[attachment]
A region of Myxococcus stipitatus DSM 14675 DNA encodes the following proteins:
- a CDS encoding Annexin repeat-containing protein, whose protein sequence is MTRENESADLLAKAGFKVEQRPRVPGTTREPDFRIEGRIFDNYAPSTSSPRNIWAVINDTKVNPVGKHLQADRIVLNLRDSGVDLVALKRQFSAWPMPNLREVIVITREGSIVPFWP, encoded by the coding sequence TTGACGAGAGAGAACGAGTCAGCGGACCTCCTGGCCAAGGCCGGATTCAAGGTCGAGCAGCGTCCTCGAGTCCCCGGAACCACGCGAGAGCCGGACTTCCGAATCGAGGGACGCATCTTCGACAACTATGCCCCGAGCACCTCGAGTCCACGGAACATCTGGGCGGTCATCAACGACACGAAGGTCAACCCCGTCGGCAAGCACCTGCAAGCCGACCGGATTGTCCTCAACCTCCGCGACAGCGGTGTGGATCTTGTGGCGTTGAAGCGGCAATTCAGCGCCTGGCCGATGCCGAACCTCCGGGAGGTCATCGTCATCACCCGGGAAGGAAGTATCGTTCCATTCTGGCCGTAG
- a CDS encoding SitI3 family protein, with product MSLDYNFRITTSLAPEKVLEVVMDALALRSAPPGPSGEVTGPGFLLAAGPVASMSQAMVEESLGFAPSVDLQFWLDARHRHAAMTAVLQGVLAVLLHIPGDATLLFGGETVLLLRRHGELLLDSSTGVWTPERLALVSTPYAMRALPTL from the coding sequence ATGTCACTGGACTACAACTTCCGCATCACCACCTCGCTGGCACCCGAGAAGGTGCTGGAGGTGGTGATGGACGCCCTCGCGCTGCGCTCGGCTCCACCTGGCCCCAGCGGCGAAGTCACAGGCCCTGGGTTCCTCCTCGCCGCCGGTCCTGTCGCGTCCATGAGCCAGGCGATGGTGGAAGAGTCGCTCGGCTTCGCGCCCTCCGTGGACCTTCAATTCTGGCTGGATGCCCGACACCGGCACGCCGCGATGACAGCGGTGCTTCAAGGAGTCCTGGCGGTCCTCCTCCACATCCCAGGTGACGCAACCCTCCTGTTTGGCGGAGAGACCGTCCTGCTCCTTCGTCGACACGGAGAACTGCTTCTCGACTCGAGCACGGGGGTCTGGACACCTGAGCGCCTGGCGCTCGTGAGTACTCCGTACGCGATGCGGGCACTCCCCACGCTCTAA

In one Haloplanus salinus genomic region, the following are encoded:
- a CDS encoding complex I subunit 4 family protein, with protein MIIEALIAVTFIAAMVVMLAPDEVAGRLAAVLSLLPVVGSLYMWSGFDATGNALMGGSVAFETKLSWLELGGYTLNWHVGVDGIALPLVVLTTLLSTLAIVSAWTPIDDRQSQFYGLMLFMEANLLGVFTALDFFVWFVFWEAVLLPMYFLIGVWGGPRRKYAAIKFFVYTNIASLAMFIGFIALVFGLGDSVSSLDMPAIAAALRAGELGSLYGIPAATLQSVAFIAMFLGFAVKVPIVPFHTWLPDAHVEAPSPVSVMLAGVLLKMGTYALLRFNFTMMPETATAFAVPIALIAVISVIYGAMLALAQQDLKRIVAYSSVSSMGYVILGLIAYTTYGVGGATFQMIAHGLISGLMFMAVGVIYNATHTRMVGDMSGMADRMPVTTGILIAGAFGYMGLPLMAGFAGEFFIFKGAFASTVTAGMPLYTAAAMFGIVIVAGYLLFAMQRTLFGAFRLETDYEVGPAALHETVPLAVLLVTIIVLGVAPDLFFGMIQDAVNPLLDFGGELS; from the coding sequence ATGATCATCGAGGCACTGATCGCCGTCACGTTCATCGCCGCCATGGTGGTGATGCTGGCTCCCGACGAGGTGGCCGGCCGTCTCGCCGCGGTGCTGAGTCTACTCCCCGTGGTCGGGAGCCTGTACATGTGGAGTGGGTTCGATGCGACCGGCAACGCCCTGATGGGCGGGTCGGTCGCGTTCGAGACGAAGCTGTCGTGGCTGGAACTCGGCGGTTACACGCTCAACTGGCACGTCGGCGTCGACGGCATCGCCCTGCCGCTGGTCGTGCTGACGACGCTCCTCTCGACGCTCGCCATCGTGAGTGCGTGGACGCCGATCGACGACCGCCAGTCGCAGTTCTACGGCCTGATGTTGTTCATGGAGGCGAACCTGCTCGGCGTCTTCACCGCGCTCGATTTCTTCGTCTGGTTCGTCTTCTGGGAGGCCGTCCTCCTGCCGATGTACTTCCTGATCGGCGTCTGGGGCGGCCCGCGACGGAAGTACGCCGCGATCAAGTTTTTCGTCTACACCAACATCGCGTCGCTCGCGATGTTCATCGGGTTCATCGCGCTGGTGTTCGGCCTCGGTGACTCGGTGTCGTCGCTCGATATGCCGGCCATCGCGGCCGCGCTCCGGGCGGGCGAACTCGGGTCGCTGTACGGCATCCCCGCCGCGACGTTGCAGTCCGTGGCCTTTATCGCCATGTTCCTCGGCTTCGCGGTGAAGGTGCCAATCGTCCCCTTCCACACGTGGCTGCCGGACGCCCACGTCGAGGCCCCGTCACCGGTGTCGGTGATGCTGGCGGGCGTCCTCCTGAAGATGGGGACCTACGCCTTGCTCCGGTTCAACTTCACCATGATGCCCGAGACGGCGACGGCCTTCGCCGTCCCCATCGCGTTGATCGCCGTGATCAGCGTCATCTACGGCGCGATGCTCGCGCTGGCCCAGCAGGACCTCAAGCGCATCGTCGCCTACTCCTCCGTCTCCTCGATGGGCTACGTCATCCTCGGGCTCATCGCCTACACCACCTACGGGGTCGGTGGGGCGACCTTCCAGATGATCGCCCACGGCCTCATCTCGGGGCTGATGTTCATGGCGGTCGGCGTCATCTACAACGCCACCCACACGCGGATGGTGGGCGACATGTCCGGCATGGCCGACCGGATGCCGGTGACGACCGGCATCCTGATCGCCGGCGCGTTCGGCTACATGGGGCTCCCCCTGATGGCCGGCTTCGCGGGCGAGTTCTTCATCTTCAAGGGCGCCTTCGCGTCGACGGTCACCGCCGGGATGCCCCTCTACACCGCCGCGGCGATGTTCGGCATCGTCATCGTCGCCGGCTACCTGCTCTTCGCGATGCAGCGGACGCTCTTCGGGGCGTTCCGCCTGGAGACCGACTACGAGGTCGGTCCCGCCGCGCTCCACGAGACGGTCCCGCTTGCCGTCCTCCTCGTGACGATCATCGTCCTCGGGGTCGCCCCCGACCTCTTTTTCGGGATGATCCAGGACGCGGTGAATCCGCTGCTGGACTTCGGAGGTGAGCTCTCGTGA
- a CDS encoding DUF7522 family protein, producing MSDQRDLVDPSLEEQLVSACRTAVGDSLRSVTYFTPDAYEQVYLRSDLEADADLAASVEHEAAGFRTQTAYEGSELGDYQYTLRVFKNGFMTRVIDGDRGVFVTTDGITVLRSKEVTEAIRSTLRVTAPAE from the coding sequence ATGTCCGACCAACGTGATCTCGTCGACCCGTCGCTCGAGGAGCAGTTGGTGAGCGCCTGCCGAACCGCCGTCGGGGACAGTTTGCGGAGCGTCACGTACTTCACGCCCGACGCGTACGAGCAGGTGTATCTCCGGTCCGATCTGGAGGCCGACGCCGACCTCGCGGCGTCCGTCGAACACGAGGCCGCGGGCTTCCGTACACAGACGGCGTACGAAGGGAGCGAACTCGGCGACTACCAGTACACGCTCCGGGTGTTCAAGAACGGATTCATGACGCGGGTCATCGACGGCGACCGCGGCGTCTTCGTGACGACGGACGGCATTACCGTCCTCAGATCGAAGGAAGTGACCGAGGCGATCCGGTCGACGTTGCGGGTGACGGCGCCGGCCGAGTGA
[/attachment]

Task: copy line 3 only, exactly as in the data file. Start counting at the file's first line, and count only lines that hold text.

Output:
- a CDS encoding SitI3 family protein, with product MSLDYNFRITTSLAPEKVLEVVMDALALRSAPPGPSGEVTGPGFLLAAGPVASMSQAMVEESLGFAPSVDLQFWLDARHRHAAMTAVLQGVLAVLLHIPGDATLLFGGETVLLLRRHGELLLDSSTGVWTPERLALVSTPYAMRALPTL from the coding sequence ATGTCACTGGACTACAACTTCCGCATCACCACCTCGCTGGCACCCGAGAAGGTGCTGGAGGTGGTGATGGACGCCCTCGCGCTGCGCTCGGCTCCACCTGGCCCCAGCGGCGAAGTCACAGGCCCTGGGTTCCTCCTCGCCGCCGGTCCTGTCGCGTCCATGAGCCAGGCGATGGTGGAAGAGTCGCTCGGCTTCGCGCCCTCCGTGGACCTTCAATTCTGGCTGGATGCCCGACACCGGCACGCCGCGATGACAGCGGTGCTTCAAGGAGTCCTGGCGGTCCTCCTCCACATCCCAGGTGACGCAACCCTCCTGTTTGGCGGAGAGACCGTCCTGCTCCTTCGTCGACACGGAGAACTGCTTCTCGACTCGAGCACGGGGGTCTGGACACCTGAGCGCCTGGCGCTCGTGAGTACTCCGTACGCGATGCGGGCACTCCCCACGCTCTAA